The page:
Despite an increase in policy risk the global economy, especially in Asia and Europe has proven resilient. Is this sustainable? What could break this macro and market equanimity? What about the countries and sectors lagging behind?
About the speaker
Rachel Ziemba is Managing Director, Emerging Markets at Roubini Global Economics, a global macro strategy and country risk firm. She is also an Adjunct Senior Fellow at the Center for a New American Security (CNAS). Her research topics include coercive economic policies such as sanctions, economic resilience and the role of state-owned investors including sovereign wealth funds.
She has a particular interest in the macroeconomics and foreign policy of China and oil-exporting nations, including the management of national wealth and energy-sector supply risks and resilience. She also does extensive work on global macroeconomic issues, particularly foreign-exchange reserve accumulation, sovereign-wealth management and economic imbalances and the impact of sanctions. Rachel also worked for the Canadian International Development Agency in Cairo, Egypt, and the International Development Research Centre in Ottawa, Canada on development economic issues.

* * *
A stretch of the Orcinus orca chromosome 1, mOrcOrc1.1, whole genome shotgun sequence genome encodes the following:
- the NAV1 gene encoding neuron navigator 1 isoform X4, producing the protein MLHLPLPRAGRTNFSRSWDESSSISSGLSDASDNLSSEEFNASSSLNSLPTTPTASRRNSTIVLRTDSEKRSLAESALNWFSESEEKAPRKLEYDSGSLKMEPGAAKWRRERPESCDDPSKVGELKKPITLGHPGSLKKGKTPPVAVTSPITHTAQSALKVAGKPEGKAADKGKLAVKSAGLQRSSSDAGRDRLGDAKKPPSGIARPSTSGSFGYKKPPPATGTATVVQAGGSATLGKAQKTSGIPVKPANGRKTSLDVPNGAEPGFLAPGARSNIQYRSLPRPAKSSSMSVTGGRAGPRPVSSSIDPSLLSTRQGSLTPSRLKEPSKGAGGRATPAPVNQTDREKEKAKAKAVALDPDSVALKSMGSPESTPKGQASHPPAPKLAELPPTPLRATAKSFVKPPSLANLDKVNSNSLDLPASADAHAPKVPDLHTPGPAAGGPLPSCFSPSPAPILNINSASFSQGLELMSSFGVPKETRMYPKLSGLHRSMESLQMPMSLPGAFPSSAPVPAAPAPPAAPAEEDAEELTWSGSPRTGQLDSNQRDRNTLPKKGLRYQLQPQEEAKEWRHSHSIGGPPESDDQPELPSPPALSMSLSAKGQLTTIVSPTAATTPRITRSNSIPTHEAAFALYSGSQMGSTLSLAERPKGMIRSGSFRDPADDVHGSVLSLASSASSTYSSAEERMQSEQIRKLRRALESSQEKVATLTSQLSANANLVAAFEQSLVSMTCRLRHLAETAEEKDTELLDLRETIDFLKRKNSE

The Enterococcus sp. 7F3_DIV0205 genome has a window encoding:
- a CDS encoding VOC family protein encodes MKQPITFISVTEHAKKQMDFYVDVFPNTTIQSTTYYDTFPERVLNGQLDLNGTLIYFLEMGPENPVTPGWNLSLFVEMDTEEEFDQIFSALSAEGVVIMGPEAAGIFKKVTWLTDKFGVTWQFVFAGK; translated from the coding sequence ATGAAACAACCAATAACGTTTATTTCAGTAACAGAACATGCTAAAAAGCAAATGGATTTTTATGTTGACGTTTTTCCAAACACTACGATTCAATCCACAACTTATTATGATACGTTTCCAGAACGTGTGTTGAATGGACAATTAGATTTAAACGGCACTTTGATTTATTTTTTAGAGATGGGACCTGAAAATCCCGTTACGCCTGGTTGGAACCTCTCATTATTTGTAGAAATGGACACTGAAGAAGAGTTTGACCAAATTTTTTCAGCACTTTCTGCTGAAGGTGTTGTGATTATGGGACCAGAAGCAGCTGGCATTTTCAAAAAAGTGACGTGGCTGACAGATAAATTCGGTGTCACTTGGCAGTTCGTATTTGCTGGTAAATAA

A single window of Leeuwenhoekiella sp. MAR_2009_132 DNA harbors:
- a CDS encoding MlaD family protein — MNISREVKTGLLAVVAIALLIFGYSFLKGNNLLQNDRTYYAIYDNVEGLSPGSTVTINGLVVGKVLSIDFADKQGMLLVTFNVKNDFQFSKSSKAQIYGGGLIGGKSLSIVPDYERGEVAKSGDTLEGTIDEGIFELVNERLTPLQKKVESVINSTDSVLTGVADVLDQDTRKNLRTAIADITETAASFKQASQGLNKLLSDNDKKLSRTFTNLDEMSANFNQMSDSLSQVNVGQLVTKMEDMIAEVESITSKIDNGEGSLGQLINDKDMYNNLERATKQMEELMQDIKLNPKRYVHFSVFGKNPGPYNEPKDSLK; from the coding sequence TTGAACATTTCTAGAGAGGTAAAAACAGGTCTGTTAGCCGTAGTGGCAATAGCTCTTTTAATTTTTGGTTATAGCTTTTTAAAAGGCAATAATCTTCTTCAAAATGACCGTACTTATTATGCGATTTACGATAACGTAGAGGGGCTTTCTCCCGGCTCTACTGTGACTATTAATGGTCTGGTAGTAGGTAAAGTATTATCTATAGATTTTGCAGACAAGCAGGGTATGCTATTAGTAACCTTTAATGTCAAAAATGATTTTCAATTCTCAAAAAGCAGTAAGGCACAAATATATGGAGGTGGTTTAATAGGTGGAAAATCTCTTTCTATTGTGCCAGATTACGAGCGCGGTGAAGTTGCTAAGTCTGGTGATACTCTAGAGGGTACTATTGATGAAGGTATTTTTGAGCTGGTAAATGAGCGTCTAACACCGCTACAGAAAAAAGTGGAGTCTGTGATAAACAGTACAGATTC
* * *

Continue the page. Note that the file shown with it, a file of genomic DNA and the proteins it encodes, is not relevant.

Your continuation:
Rachel regularly serves as an expert commentator in key media outlets, and her research has been cited by a range of international financial institutions. She has served on a range of taskforces aimed to generate policy ideas on Egypt, Middle East policy and economic sanctions. She is the co-author of “Scenarios for Risk Management and Global Investment Strategies” (with William T. Ziemba), published by Wiley in January 2008.
She holds a bachelor’s degree from the University of Chicago with honors, and a Master of Philosophy degree in international relations with a specialization in international political economy from St. Antony’s College, Oxford University.